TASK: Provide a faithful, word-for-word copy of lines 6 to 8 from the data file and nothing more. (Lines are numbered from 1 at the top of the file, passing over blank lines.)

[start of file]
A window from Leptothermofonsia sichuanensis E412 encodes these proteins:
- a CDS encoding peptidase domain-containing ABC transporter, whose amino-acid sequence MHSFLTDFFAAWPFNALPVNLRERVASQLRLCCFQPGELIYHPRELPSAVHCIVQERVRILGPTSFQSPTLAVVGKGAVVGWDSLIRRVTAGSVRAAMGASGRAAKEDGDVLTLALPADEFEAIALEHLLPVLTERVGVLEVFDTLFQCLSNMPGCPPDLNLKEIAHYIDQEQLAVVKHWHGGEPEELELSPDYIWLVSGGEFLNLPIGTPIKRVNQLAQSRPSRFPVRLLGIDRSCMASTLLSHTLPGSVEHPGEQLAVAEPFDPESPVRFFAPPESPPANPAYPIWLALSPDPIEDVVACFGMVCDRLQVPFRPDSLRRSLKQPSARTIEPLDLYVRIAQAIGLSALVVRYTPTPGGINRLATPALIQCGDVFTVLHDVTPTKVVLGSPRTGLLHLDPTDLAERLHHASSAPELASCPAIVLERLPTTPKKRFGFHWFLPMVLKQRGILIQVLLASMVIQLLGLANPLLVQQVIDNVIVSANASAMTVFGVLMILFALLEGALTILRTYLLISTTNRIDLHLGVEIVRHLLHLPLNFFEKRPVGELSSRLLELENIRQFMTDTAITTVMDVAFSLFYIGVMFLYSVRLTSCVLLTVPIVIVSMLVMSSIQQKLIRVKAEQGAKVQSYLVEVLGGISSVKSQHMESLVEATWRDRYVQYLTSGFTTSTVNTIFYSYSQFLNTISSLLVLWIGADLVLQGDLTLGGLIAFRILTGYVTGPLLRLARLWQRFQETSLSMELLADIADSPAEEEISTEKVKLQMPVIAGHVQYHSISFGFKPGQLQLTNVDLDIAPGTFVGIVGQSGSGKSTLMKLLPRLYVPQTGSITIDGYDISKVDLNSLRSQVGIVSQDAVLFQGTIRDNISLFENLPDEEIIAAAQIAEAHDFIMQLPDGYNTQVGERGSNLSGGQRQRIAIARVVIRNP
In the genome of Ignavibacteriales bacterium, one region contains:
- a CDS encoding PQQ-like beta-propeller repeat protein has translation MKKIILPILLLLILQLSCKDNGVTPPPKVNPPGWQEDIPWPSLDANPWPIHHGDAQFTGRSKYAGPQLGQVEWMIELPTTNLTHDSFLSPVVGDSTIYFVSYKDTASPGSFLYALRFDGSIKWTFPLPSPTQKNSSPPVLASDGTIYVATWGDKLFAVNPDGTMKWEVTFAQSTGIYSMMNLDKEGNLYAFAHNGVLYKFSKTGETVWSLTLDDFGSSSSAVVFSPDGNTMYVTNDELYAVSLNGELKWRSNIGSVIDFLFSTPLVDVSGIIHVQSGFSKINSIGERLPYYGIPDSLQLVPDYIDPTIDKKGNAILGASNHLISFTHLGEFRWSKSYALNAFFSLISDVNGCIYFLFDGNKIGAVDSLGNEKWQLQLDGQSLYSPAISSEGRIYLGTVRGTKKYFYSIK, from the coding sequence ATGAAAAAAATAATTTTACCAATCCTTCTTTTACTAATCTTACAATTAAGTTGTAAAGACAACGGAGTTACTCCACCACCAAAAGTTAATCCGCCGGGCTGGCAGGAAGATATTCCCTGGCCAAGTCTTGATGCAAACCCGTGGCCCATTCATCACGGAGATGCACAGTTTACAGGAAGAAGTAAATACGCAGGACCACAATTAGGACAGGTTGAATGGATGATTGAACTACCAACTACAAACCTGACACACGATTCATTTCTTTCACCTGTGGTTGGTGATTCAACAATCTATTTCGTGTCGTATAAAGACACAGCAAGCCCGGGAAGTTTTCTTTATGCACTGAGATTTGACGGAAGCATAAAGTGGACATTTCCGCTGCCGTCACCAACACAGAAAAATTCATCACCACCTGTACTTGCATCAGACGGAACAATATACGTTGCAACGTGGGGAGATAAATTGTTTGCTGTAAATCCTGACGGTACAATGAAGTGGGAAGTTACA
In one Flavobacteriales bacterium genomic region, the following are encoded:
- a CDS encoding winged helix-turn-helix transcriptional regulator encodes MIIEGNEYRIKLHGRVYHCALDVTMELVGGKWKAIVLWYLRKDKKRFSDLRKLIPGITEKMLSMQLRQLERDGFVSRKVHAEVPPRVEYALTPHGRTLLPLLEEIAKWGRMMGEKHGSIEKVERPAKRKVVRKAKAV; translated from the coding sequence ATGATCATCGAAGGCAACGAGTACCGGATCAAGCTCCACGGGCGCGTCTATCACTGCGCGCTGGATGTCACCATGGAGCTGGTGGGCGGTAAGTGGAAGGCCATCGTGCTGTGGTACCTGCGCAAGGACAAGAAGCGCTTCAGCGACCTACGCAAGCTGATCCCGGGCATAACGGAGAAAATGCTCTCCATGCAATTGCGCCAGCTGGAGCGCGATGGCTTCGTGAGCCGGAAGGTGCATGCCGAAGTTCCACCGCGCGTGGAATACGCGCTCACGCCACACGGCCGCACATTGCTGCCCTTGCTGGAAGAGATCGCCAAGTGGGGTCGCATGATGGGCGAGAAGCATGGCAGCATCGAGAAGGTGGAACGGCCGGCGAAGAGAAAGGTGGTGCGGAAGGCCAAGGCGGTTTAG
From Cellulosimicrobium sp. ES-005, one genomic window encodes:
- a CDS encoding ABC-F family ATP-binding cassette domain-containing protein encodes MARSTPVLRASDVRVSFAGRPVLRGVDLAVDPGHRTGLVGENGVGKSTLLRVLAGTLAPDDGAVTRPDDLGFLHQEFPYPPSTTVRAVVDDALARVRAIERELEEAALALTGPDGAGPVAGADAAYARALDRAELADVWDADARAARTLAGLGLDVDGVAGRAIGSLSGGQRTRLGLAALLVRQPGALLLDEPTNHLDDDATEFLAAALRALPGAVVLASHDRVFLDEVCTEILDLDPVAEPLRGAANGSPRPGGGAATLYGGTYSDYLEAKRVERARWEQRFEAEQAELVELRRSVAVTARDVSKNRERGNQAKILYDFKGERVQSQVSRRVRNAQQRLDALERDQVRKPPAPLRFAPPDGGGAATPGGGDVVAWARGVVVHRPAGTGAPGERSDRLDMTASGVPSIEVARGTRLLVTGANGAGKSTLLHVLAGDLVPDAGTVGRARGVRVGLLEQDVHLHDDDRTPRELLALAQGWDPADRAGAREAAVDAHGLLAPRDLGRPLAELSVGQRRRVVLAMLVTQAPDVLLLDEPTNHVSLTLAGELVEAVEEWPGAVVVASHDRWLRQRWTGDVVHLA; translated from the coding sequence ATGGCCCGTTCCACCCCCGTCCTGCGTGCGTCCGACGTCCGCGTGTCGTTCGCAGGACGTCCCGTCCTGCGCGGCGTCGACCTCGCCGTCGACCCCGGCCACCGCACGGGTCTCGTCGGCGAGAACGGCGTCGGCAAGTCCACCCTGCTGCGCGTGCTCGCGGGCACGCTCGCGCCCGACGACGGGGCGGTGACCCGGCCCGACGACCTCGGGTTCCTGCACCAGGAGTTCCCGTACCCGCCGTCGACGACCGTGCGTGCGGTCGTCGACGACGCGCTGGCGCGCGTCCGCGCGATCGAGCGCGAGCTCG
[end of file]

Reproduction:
- a CDS encoding winged helix-turn-helix transcriptional regulator encodes MIIEGNEYRIKLHGRVYHCALDVTMELVGGKWKAIVLWYLRKDKKRFSDLRKLIPGITEKMLSMQLRQLERDGFVSRKVHAEVPPRVEYALTPHGRTLLPLLEEIAKWGRMMGEKHGSIEKVERPAKRKVVRKAKAV; translated from the coding sequence ATGATCATCGAAGGCAACGAGTACCGGATCAAGCTCCACGGGCGCGTCTATCACTGCGCGCTGGATGTCACCATGGAGCTGGTGGGCGGTAAGTGGAAGGCCATCGTGCTGTGGTACCTGCGCAAGGACAAGAAGCGCTTCAGCGACCTACGCAAGCTGATCCCGGGCATAACGGAGAAAATGCTCTCCATGCAATTGCGCCAGCTGGAGCGCGATGGCTTCGTGAGCCGGAAGGTGCATGCCGAAGTTCCACCGCGCGTGGAATACGCGCTCACGCCACACGGCCGCACATTGCTGCCCTTGCTGGAAGAGATCGCCAAGTGGGGTCGCATGATGGGCGAGAAGCATGGCAGCATCGAGAAGGTGGAACGGCCGGCGAAGAGAAAGGTGGTGCGGAAGGCCAAGGCGGTTTAG
From Cellulosimicrobium sp. ES-005, one genomic window encodes:
- a CDS encoding ABC-F family ATP-binding cassette domain-containing protein encodes MARSTPVLRASDVRVSFAGRPVLRGVDLAVDPGHRTGLVGENGVGKSTLLRVLAGTLAPDDGAVTRPDDLGFLHQEFPYPPSTTVRAVVDDALARVRAIERELEEAALALTGPDGAGPVAGADAAYARALDRAELADVWDADARAARTLAGLGLDVDGVAGRAIGSLSGGQRTRLGLAALLVRQPGALLLDEPTNHLDDDATEFLAAALRALPGAVVLASHDRVFLDEVCTEILDLDPVAEPLRGAANGSPRPGGGAATLYGGTYSDYLEAKRVERARWEQRFEAEQAELVELRRSVAVTARDVSKNRERGNQAKILYDFKGERVQSQVSRRVRNAQQRLDALERDQVRKPPAPLRFAPPDGGGAATPGGGDVVAWARGVVVHRPAGTGAPGERSDRLDMTASGVPSIEVARGTRLLVTGANGAGKSTLLHVLAGDLVPDAGTVGRARGVRVGLLEQDVHLHDDDRTPRELLALAQGWDPADRAGAREAAVDAHGLLAPRDLGRPLAELSVGQRRRVVLAMLVTQAPDVLLLDEPTNHVSLTLAGELVEAVEEWPGAVVVASHDRWLRQRWTGDVVHLA; translated from the coding sequence ATGGCCCGTTCCACCCCCGTCCTGCGTGCGTCCGACGTCCGCGTGTCGTTCGCAGGACGTCCCGTCCTGCGCGGCGTCGACCTCGCCGTCGACCCCGGCCACCGCACGGGTCTCGTCGGCGAGAACGGCGTCGGCAAGTCCACCCTGCTGCGCGTGCTCGCGGGCACGCTCGCGCCCGACGACGGGGCGGTGACCCGGCCCGACGACCTCGGGTTCCTGCACCAGGAGTTCCCGTACCCGCCGTCGACGACCGTGCGTGCGGTCGTCGACGACGCGCTGGCGCGCGTCCGCGCGATCGAGCGCGAGCTCG